Students can suggest speakers by tweeting at the Speakers Board, emailing the board chairman or visiting the SGA offices in 211 Student Union, Lake said. Suggestions will be taken into consideration, but ultimately the board makes the decision on who would provide the best content for the community, he said.

Speakers Board is composed of a SGA executive as chair, a vice chair and 12 board members. The vice chair moves up to chair of the board the following year. Student representation is made up of 10 students. Board members are selected through an application and interview process, and then the SGA senate must approve them. The chair and senate also appoint two faculty members.

In March, Budget Committee Chairman Jeremiah Taylor added an amendment to the bylaws that requires Speakers Board to subject nominees of the board to approval three weeks before board members are named.

In the past, nominees would not present themselves for approval until the last senate meeting, Taylor said.

“This gives senate the opportunity to actually question the possible members without feeling forced to approve,” he said.

Because of the timing with Franco’s visit to campus, the board won’t be able to subject nominees for approval three weeks before they are named, Lake said.

“I know (senate) wants us to submit it like three weeks before the last senate meeting, but that would have been like two weeks ago,” Lake said. “And obviously we’re not going to select a new board when we still have an event to go.”

Speakers Board will present its board three weeks before it’s named moving forward if future SGA and board leadership decide early approval is necessary, Lake said.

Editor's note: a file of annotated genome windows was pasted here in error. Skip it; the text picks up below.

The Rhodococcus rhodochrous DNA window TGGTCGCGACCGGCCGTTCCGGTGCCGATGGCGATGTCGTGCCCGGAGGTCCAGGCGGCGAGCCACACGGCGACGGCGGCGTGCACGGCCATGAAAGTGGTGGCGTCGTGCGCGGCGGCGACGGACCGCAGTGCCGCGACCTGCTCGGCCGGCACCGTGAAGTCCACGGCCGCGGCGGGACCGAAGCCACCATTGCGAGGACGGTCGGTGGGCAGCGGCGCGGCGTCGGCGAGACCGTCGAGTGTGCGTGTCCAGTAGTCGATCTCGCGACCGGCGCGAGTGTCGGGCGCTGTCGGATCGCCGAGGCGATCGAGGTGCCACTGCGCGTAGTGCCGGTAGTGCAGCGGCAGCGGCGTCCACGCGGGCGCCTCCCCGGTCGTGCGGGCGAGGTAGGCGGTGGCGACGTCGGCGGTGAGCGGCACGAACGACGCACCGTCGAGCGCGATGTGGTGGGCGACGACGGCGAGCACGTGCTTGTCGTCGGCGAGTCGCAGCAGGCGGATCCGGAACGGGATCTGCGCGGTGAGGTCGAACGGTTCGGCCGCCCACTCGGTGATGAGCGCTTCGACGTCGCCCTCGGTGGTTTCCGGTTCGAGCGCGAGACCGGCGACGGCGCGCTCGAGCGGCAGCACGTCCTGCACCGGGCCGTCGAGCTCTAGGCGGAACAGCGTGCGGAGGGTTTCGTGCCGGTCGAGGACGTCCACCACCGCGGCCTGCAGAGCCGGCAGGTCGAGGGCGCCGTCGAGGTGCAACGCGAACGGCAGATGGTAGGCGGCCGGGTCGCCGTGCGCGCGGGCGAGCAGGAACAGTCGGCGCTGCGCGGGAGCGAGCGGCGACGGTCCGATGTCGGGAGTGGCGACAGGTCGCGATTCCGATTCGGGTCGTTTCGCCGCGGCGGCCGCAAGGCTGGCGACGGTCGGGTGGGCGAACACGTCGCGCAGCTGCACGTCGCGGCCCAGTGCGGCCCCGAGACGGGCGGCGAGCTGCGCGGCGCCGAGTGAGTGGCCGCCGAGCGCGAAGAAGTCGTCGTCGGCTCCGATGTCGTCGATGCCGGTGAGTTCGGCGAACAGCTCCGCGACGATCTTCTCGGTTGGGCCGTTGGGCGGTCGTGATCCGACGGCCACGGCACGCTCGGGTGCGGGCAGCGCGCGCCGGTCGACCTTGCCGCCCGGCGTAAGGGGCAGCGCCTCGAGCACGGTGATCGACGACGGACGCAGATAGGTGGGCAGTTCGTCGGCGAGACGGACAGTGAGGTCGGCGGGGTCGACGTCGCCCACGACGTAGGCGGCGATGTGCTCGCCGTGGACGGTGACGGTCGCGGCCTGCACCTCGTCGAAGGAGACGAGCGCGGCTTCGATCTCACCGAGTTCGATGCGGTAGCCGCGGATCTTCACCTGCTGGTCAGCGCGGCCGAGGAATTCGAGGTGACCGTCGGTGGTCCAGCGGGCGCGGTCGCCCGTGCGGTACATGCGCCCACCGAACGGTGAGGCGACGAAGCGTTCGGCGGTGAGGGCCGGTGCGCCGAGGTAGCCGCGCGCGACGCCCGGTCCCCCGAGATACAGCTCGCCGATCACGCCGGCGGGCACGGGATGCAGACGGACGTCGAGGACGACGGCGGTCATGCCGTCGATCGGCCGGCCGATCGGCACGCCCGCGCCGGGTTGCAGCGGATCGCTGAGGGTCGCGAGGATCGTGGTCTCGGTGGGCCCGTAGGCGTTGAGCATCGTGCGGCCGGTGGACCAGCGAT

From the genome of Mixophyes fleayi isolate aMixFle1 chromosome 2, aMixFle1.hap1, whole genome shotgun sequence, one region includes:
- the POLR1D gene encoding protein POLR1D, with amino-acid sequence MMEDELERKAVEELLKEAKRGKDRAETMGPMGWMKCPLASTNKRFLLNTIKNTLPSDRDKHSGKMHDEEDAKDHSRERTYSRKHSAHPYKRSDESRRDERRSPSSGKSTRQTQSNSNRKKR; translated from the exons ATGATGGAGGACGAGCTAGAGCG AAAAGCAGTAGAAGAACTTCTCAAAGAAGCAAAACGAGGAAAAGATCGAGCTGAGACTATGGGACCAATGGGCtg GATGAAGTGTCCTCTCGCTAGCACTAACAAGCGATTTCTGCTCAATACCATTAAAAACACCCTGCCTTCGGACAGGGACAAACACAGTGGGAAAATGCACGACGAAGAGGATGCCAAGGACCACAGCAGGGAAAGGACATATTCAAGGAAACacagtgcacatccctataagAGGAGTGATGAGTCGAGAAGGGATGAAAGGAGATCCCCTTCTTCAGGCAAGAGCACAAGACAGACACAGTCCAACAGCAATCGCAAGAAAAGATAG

Although the board won’t present nominees when bylaws require, it still will present them at the last senate meeting, Hilbert said. If the senate doesn’t approve the nominees, Speakers Board members won’t be established until the fall semester when senate can meet again, he said.

“But that does create a problem and that is something moving forward that we want to fix, and that’s why we changed the rules,” Hilbert said. “So starting next year, Speakers Board will have to bring their slate of board members to senate before the final senate meeting.

“That way, if the slate is turned down, there’s time to amend that.”

Bringing speakers to campus is a long process the board works on year-round, Hilbert said.

“Whenever good speakers come in and everyone enjoys the speakers, they often don’t give the credit to Speakers Board for bringing them in even though they put a lot of work into it,” Hilbert said.  “But sometimes, when a speaker comes and students may not enjoy the speaker for whatever reason, the Speakers Board gets a lot of the heat for that.”